I want to recap my take on the first few seasons, which may be a rehash of points I’ve made earlier. I think it’s important, though, as a lead-up to my next post on the Alexandria storyline, where I think the themes have taken a turn.
I’ve always said – to friends and relations at least – that The Walking Dead is an allegory for modern times. Rick Grimes is not the Everyman, but a personification of moral ideals and a commitment to society; it is no accident the story opens and is principally told through his point of view. It’s also no small detail that he’s a member of law enforcement.
The fan base, including myself, has followed Rick through his incarnations as an indecisive Hamlet, envisioning ghosts of the pasts and debating courses of action to the self-appointed Ricktator.
Throughout several seasons, Rick is confronted with the question of how to balance his moral idealism and his own humanity against the need to survive and to protect his loved ones and associates in a brutal environment that doesn’t recognize humanity or morals. No one else is playing by those rules. In fact, playing by those rules might just get you killed.
You see a sign that says “Sanctuary,” and in your good, sweet little heart you believe that’s what’s waiting at the end of the long, dirty road, because if you’d made that sign, you’d be telling the truth.
If it was you.
But it ain’t you, honey.
Zombies are the least of the world’s problems. They’re pretty much no different from hungry tigers, lions or bears, oh my.
People, on the other hand …
Rick is lucky – he’s a quick study. Terminus burns. We should all be so smart.
Finally, in a later brutal scene, Rick lets the world know just how much he’s willing to forfeit the last vestiges of “civilized humanity” to save his son. Rick embraces his inner beast to dine on a brute’s neck with no moral reservation. Moral Dilemma solved.
Rick’s not that sweet little thang from long ago that wanted to work things out with the Governor. No, he’s gonna ‘eff you up now and ask questions later.
That’s how you survive in a world where the sentient and the undead think you’re food – moving right along.
To sidetrack and back step and a few other things, I was discussing the Shane and Otis scene last night with someone. Both of us had a position I hadn’t seen discussed online before: Shane’s actions at the school weren’t that reprehensible.‡ What was he going to do? Let an innocent little boy die over the careless actions of a grown man? Let himself get killed in some obviously futile attempt to save Otis and now there’s two poor dead schmucks and a dying little boy?
Otis volunteered. Otis knew the risks. Otis should have known his limitations.
Survival and protection of your loved ones, protection of the weak and helpless even, is paramount. Enough said.
If this is the moral we need to take away from past seasons, then the last part of last season and the first part of this season is a different dialogue.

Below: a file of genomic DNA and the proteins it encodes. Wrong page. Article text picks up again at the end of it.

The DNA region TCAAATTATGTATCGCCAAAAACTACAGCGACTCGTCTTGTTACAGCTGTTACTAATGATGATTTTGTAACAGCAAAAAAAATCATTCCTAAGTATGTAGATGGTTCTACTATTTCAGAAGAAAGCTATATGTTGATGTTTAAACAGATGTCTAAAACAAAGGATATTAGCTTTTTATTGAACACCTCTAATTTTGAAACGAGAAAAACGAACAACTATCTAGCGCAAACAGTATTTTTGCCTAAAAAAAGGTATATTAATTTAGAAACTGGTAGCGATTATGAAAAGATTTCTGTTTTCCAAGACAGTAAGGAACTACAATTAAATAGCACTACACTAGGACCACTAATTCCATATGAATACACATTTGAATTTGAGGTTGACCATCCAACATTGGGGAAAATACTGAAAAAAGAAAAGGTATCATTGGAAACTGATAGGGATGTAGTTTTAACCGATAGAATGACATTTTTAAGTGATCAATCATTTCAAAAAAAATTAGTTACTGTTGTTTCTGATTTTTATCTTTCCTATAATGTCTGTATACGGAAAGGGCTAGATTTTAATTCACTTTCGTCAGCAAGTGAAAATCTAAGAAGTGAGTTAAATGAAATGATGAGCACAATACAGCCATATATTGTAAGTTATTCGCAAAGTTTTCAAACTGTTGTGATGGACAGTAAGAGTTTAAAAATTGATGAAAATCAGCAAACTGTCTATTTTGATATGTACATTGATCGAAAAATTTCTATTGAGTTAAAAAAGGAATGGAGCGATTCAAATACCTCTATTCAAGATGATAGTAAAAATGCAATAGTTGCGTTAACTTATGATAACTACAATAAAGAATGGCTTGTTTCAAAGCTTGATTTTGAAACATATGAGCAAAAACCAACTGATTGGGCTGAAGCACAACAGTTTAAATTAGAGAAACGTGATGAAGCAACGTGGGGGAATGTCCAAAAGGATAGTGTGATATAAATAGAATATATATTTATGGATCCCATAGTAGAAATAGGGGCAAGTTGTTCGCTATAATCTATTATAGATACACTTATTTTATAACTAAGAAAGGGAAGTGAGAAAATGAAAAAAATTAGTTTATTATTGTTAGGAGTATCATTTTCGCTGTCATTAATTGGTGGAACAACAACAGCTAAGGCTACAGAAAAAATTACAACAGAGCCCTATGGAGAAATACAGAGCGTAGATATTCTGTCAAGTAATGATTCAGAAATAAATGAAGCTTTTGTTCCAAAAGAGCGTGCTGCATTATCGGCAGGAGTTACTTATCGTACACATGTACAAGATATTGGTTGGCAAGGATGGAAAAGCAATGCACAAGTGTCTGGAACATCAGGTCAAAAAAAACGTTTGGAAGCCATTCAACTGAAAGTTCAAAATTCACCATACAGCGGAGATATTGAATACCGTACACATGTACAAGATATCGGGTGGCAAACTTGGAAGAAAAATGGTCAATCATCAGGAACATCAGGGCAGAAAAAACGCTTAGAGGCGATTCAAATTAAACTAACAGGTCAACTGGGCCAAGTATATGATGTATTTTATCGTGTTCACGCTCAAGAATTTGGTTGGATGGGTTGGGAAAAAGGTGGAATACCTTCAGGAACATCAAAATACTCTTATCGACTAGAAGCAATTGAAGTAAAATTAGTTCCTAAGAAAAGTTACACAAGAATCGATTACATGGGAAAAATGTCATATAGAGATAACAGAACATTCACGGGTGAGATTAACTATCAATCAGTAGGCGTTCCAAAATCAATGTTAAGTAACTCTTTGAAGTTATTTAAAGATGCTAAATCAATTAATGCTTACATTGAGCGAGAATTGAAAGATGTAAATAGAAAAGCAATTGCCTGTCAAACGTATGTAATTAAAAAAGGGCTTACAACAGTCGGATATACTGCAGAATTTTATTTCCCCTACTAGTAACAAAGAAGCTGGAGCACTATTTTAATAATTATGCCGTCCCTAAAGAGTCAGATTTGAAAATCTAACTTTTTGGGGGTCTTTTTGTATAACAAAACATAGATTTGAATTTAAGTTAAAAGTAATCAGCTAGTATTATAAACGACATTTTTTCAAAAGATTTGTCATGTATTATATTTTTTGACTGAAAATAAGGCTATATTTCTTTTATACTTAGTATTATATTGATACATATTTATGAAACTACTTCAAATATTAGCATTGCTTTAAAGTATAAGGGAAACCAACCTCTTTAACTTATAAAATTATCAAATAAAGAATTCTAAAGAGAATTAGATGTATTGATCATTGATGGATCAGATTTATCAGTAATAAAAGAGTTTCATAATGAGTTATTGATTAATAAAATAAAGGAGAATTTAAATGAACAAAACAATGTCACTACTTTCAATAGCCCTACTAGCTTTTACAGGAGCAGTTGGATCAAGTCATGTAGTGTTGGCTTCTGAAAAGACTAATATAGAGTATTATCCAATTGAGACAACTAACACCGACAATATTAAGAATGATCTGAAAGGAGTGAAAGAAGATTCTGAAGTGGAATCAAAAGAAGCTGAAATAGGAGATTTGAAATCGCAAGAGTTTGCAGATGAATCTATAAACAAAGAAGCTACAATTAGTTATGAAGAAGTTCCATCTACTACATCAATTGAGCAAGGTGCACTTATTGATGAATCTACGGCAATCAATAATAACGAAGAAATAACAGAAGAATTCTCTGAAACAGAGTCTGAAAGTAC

Once our beloved group came to Alexandria, The Walking Dead became a cautionary tale asking questions a little “closer to home,” as it were.
The harsh reality of survival, the bitter truth of just how much it takes to battle for your right to exist – your right just to live and breathe another day – is the lesson the Rickites try to bring to the sheltered Alexandrians.
They are the “initiated,” the ones “in the know.” The Alexandrians are sheltered, privileged and beguiled by their blissful ignorance. This point is driven home time and time again: Sasha’s outrage that a member of the Welcome Committee is worried about making the right meal; Sasha’s had to eat raw dog. Peter’s indulgence in bourgeois self-destruction and his abuse of his wife and intact family; Rick’s lost a wife and must struggle every day to protect his children. Alexandrians take for granted what Rick and his group have had to claw and fight to earn – only to get less than half as much.
The crucial conflict is between people who actually know about the world “out there,” its unrelenting brutality, the bloodthirst that can surface in the hearts and minds of men and people who don’t believe that such evils exists.
More later …
‡ A friend from my writers’ group, to be known as “TWD Fan Extraordinaire” reviewed this for me. In her comments, she astutely pointed out that after this incident, Shane’s mental decline “sped up.” I agree. I think this plays into the themes as a caution as to what can happen. We later see Rick’s mental health “go off the rails,” as well. Even Carol, who’s perhaps had to take the most drastic and draconian steps in her journey (e.g., Lizzie), is showing some signs of waning mental health.
That said, Shane did what he had to do.